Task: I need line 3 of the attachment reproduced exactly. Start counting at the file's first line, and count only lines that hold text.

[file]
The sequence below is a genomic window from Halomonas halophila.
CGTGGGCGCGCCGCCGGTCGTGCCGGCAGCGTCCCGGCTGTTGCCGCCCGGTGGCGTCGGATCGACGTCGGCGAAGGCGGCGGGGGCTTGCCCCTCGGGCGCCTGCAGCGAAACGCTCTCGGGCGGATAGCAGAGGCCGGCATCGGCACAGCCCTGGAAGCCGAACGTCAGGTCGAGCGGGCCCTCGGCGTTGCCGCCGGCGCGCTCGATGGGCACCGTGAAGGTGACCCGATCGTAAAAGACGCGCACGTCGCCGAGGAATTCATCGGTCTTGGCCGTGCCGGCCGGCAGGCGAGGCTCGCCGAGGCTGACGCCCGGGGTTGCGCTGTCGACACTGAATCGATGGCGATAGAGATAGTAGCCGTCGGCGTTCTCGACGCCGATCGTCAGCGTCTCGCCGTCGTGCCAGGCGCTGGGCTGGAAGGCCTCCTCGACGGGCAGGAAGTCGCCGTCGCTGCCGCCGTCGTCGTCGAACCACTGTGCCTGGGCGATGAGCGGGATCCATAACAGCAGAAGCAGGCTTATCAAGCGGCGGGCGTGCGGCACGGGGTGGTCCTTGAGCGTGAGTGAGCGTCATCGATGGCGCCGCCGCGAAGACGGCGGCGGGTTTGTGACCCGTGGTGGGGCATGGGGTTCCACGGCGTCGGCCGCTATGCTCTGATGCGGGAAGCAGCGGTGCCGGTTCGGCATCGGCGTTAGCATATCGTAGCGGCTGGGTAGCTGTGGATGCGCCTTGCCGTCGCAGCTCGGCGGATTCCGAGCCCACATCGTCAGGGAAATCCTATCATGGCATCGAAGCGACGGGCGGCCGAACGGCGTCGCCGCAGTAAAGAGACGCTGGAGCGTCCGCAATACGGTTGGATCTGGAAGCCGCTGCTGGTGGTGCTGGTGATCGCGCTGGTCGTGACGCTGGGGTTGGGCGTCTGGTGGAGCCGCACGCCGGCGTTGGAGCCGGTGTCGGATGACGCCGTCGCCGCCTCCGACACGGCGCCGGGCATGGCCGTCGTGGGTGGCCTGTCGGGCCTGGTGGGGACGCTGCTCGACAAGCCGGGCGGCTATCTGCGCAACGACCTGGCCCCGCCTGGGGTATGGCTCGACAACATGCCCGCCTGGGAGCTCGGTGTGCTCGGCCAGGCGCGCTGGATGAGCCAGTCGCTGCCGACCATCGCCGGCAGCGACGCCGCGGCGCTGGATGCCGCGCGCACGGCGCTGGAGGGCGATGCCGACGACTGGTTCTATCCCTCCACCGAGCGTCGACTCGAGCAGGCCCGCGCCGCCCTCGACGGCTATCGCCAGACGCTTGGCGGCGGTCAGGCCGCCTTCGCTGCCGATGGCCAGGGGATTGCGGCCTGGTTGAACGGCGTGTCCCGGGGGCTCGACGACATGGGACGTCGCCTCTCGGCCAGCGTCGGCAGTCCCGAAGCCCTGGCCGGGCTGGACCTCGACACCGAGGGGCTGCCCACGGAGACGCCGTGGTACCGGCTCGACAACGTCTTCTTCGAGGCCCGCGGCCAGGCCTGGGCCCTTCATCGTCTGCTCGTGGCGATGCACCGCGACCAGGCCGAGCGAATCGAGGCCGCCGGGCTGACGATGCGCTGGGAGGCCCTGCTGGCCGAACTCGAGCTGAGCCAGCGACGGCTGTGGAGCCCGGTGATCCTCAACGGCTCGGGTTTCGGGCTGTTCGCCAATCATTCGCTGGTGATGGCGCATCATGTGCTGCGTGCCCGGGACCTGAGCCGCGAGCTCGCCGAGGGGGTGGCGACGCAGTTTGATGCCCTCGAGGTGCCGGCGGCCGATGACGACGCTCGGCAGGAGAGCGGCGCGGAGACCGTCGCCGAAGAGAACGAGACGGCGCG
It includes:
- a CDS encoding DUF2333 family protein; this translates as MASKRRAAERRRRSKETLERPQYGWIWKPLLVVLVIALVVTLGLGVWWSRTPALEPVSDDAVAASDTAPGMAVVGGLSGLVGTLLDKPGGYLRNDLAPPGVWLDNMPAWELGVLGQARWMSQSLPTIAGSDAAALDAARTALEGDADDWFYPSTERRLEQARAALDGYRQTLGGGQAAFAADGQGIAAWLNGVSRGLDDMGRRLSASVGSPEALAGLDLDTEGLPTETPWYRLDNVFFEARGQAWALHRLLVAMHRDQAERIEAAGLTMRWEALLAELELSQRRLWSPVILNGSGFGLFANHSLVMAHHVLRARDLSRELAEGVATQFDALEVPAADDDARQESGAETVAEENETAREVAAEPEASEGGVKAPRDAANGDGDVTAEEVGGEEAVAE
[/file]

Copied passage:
It includes: